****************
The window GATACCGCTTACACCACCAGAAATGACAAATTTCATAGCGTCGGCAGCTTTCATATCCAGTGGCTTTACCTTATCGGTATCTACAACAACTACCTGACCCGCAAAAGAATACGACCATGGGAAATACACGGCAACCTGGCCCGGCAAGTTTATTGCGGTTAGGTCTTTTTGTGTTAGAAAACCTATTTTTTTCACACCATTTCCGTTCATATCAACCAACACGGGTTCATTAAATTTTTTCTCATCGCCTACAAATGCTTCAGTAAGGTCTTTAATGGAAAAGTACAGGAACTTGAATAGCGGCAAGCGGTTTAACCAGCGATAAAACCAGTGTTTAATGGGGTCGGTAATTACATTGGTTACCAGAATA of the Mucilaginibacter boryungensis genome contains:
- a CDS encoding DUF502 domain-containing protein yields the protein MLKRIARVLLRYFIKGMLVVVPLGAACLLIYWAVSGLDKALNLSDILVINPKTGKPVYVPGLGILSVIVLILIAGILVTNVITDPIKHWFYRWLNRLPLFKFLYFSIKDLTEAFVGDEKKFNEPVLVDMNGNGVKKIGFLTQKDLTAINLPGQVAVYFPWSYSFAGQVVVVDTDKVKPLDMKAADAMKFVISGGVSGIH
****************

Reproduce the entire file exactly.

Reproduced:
The window GATACCGCTTACACCACCAGAAATGACAAATTTCATAGCGTCGGCAGCTTTCATATCCAGTGGCTTTACCTTATCGGTATCTACAACAACTACCTGACCCGCAAAAGAATACGACCATGGGAAATACACGGCAACCTGGCCCGGCAAGTTTATTGCGGTTAGGTCTTTTTGTGTTAGAAAACCTATTTTTTTCACACCATTTCCGTTCATATCAACCAACACGGGTTCATTAAATTTTTTCTCATCGCCTACAAATGCTTCAGTAAGGTCTTTAATGGAAAAGTACAGGAACTTGAATAGCGGCAAGCGGTTTAACCAGCGATAAAACCAGTGTTTAATGGGGTCGGTAATTACATTGGTTACCAGAATA of the Mucilaginibacter boryungensis genome contains:
- a CDS encoding DUF502 domain-containing protein yields the protein MLKRIARVLLRYFIKGMLVVVPLGAACLLIYWAVSGLDKALNLSDILVINPKTGKPVYVPGLGILSVIVLILIAGILVTNVITDPIKHWFYRWLNRLPLFKFLYFSIKDLTEAFVGDEKKFNEPVLVDMNGNGVKKIGFLTQKDLTAINLPGQVAVYFPWSYSFAGQVVVVDTDKVKPLDMKAADAMKFVISGGVSGIH